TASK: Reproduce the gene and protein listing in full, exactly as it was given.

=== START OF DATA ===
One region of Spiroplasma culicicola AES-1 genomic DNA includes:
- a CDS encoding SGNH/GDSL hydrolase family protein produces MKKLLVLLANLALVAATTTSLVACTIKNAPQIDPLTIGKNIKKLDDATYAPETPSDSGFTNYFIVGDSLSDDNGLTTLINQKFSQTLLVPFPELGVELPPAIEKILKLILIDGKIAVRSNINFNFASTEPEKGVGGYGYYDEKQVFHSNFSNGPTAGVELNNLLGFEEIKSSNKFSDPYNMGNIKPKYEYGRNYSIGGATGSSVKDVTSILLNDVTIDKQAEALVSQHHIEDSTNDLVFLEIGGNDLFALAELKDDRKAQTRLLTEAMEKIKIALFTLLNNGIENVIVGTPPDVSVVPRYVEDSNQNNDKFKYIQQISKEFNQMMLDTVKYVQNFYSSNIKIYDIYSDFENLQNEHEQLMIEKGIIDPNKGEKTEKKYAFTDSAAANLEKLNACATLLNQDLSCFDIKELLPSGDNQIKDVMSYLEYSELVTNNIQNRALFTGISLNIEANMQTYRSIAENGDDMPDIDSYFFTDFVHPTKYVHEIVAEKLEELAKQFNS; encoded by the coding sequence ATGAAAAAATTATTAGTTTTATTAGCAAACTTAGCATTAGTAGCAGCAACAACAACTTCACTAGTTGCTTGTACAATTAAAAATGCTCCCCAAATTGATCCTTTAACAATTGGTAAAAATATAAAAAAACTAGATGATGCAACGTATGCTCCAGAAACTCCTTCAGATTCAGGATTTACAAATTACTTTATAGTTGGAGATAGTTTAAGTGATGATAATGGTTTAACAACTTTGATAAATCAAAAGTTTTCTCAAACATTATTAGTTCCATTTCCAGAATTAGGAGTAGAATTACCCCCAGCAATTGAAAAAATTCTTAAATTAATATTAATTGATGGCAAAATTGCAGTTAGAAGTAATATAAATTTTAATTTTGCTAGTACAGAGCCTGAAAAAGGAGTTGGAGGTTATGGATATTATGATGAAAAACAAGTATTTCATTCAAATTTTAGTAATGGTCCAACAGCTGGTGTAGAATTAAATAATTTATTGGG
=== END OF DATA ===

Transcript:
One region of Spiroplasma culicicola AES-1 genomic DNA includes:
- a CDS encoding SGNH/GDSL hydrolase family protein produces MKKLLVLLANLALVAATTTSLVACTIKNAPQIDPLTIGKNIKKLDDATYAPETPSDSGFTNYFIVGDSLSDDNGLTTLINQKFSQTLLVPFPELGVELPPAIEKILKLILIDGKIAVRSNINFNFASTEPEKGVGGYGYYDEKQVFHSNFSNGPTAGVELNNLLGFEEIKSSNKFSDPYNMGNIKPKYEYGRNYSIGGATGSSVKDVTSILLNDVTIDKQAEALVSQHHIEDSTNDLVFLEIGGNDLFALAELKDDRKAQTRLLTEAMEKIKIALFTLLNNGIENVIVGTPPDVSVVPRYVEDSNQNNDKFKYIQQISKEFNQMMLDTVKYVQNFYSSNIKIYDIYSDFENLQNEHEQLMIEKGIIDPNKGEKTEKKYAFTDSAAANLEKLNACATLLNQDLSCFDIKELLPSGDNQIKDVMSYLEYSELVTNNIQNRALFTGISLNIEANMQTYRSIAENGDDMPDIDSYFFTDFVHPTKYVHEIVAEKLEELAKQFNS; encoded by the coding sequence ATGAAAAAATTATTAGTTTTATTAGCAAACTTAGCATTAGTAGCAGCAACAACAACTTCACTAGTTGCTTGTACAATTAAAAATGCTCCCCAAATTGATCCTTTAACAATTGGTAAAAATATAAAAAAACTAGATGATGCAACGTATGCTCCAGAAACTCCTTCAGATTCAGGATTTACAAATTACTTTATAGTTGGAGATAGTTTAAGTGATGATAATGGTTTAACAACTTTGATAAATCAAAAGTTTTCTCAAACATTATTAGTTCCATTTCCAGAATTAGGAGTAGAATTACCCCCAGCAATTGAAAAAATTCTTAAATTAATATTAATTGATGGCAAAATTGCAGTTAGAAGTAATATAAATTTTAATTTTGCTAGTACAGAGCCTGAAAAAGGAGTTGGAGGTTATGGATATTATGATGAAAAACAAGTATTTCATTCAAATTTTAGTAATGGTCCAACAGCTGGTGTAGAATTAAATAATTTATTGGG